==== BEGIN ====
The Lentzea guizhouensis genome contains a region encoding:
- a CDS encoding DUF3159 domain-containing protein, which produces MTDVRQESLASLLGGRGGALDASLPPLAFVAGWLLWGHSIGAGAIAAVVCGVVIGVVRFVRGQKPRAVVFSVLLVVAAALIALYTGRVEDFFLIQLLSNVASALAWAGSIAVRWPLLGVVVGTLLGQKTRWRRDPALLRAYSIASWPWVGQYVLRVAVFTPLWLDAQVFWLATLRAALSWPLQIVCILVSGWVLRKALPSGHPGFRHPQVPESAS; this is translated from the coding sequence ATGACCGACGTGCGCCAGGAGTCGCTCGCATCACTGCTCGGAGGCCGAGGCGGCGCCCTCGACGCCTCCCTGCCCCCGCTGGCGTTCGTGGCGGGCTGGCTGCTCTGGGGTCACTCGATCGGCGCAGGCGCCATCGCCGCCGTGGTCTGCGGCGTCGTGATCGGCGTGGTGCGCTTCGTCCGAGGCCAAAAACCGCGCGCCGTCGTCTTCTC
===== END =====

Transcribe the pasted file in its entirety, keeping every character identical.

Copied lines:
The Lentzea guizhouensis genome contains a region encoding:
- a CDS encoding DUF3159 domain-containing protein, which produces MTDVRQESLASLLGGRGGALDASLPPLAFVAGWLLWGHSIGAGAIAAVVCGVVIGVVRFVRGQKPRAVVFSVLLVVAAALIALYTGRVEDFFLIQLLSNVASALAWAGSIAVRWPLLGVVVGTLLGQKTRWRRDPALLRAYSIASWPWVGQYVLRVAVFTPLWLDAQVFWLATLRAALSWPLQIVCILVSGWVLRKALPSGHPGFRHPQVPESAS; this is translated from the coding sequence ATGACCGACGTGCGCCAGGAGTCGCTCGCATCACTGCTCGGAGGCCGAGGCGGCGCCCTCGACGCCTCCCTGCCCCCGCTGGCGTTCGTGGCGGGCTGGCTGCTCTGGGGTCACTCGATCGGCGCAGGCGCCATCGCCGCCGTGGTCTGCGGCGTCGTGATCGGCGTGGTGCGCTTCGTCCGAGGCCAAAAACCGCGCGCCGTCGTCTTCTC